By Lou Baldwin Special to The CS&T

Should you be strolling along Philadelphia’s Eighth Street early on a Friday morning, when you pass Appletree Street, just north of Arch Street, you might see a small knot of people in prayer facing a nondescript multi-story building. They are mostly members of Helpers of God’s Precious Infants, and the ground floor houses the Philadelphia Women’s Center, where abortions are performed four days a week.

The building actually fronts Eighth Street where there is also a day care entrance. Appletree, at that point, is really just a one-block alley between Eighth and Seventh Streets. The clinic entrance is located at what would normally be a building’s service entrance, and it gives new meaning to the term, “back alley abortions.”

Among the pro-life advocates in prayer, you might notice one young woman kneeling on the concrete. She is Laura Wolk, and as she kneels she leads the recitation of the entire 20 decades of the rosary, then stands to lead the Chaplet of spanine Mercy and an abbreviated Litany of the Saints. Afterward she picks up her white cane and walks to her nearby office, where she works for a non-profit as a case manager for persons with disabilities.

Wolk, 24, is blind, and has been since she was about 18 months old. She lost her sight through retinoblastoma, a rare cancer that mostly develops in early childhood and can cause blindness either in one eye or both. Wolk lost sight in both eyes.

Originally from Allentown, she came to the Philadelphia area to attend Swarthmore College, and it was there she earned her degree in psychology and where she received an excellent education in her field.

However, as a birth Catholic, she quickly discovered the moral values of her faith were not generally shared at her college where they weren’t kidding when they said “liberal” arts. She simply did not tell people she was Catholic.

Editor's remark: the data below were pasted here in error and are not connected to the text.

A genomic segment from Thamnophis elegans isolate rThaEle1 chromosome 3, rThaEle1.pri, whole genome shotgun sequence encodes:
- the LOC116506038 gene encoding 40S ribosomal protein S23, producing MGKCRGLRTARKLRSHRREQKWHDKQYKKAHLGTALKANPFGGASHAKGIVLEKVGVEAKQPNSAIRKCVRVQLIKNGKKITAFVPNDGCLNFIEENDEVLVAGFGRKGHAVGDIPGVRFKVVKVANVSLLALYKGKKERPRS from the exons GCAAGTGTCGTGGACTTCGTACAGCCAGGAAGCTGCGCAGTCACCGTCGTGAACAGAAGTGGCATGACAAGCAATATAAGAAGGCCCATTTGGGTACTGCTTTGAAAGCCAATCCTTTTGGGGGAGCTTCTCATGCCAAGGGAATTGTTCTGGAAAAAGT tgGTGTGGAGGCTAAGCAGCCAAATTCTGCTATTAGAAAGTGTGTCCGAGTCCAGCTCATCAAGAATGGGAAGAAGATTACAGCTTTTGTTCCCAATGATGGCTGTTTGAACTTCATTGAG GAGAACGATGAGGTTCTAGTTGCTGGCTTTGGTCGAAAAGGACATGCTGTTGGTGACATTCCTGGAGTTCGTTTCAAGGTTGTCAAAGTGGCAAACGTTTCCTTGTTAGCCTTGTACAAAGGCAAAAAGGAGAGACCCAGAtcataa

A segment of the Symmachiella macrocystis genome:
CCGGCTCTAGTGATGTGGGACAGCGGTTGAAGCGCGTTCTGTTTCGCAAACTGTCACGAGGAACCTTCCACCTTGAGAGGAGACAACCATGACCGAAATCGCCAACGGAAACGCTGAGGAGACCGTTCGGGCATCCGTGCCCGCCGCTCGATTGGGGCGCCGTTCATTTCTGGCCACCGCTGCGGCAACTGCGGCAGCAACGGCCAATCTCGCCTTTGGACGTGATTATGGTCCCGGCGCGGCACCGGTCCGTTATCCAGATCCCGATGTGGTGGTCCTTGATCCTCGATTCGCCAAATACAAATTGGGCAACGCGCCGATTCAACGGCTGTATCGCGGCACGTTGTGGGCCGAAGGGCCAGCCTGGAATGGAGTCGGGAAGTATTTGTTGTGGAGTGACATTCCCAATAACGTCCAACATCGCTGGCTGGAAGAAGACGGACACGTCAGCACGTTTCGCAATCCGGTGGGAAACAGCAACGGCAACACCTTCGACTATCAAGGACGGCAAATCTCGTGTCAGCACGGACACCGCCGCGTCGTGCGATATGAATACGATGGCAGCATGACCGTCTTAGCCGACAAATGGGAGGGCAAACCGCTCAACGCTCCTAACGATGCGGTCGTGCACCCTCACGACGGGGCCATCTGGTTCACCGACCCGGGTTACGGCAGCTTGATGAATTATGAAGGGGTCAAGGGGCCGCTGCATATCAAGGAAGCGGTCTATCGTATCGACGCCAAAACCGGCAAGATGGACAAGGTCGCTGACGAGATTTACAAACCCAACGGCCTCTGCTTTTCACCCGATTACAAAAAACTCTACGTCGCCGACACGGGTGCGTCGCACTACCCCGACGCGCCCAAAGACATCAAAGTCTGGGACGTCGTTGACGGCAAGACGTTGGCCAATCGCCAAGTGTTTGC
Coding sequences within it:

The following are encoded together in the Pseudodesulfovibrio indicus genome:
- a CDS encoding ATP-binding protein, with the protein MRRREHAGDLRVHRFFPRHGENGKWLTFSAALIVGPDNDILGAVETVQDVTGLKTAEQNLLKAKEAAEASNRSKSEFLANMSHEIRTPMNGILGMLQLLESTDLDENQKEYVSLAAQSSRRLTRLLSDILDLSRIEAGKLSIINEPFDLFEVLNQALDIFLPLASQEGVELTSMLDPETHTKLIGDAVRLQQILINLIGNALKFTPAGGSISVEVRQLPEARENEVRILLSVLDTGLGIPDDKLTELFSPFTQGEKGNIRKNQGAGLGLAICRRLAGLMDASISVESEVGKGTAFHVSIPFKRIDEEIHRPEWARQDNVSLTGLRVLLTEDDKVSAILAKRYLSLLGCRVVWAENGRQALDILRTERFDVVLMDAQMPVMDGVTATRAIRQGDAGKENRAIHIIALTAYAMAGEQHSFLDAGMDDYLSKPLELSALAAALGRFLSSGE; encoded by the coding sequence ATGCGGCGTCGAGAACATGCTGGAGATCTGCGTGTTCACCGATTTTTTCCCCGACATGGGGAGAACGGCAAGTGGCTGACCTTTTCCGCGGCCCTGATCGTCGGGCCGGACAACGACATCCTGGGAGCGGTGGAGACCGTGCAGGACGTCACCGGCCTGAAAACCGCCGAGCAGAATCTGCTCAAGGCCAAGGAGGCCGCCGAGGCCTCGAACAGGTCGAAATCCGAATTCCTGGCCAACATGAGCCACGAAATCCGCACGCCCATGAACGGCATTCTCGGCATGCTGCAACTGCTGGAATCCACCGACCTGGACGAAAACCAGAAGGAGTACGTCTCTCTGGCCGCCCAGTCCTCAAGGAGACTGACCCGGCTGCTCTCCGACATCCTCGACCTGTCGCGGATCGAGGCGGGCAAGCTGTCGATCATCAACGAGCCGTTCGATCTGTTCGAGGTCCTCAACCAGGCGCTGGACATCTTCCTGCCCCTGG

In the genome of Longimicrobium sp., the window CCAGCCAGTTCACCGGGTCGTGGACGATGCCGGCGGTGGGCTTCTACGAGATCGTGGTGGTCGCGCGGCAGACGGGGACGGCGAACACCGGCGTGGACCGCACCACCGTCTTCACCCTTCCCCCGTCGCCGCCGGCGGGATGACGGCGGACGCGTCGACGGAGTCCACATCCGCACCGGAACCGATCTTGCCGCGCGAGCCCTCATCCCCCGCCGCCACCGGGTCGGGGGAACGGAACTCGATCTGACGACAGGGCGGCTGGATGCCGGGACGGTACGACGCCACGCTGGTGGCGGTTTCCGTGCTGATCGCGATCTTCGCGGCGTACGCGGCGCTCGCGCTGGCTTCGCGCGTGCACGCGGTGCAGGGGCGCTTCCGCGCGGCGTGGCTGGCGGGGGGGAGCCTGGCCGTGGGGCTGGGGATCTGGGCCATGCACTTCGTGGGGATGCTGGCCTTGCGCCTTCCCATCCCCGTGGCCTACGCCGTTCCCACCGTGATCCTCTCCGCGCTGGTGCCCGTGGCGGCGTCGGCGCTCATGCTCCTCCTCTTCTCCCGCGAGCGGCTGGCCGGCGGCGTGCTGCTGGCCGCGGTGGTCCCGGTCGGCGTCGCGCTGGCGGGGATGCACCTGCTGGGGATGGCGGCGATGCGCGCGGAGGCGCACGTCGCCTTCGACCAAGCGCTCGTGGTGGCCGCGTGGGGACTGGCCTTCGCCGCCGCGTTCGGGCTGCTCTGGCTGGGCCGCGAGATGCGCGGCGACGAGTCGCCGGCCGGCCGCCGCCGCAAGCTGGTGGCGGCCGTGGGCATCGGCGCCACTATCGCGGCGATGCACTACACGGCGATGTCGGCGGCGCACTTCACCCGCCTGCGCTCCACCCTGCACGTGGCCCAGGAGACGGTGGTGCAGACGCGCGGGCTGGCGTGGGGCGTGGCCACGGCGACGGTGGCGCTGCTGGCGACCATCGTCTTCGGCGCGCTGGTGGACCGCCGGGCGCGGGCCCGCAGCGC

Wolk was church-going, but really didn’t think deeply on faith issues. Paradoxically, it was the lack of faith she found on campus that made her dig deeper into her own spiritual life.

A friend began taking her to Our Lady of Lourdes Parish in the Overbrook section of Philadelphia, and there she learned many things about Catholicism she never knew. She also began to attend the Latin Mass at St. Paul Parish in South Philadelphia on occasion, and a retreat in a New York monastery, where the nuns, by their example of prayer, deepened her appreciation for human life. She became active with the school’s tiny Swarthmore Students Supporting Life (SSSL) group.

A final turning point for her on the abortion issue was a routine visit to her oncologist who asked if she was sexually active. “I don’t think she believed me when I said I wasn’t,” Wolk said.

The oncologist proceeded to explain that retinoblastoma is caused by a detectable genetic mutation which Wolk had, and there was a strong chance it could be passed on to children. If Wolk became pregnant, she was told she could go through testing to determine if her baby had the defective gene. The oncologist also said with embryonic screening she could be implanted with an embryo that did not have it.

“Basically what she was telling me was that if I was going to have a baby like me, an abortion was my best option,” Wolk said. “I was so angry. I knew this was wrong.”

She told the oncologist that morally she could never do that.

Afterward she began rising at 5 a.m. on Fridays to catch the 5:52 train to Center City, to pray that no mother would have an abortion that day. She also prays for the mothers and babies if the mothers choose abortion and for those in the abortion industry who fail to see the injustice of the act.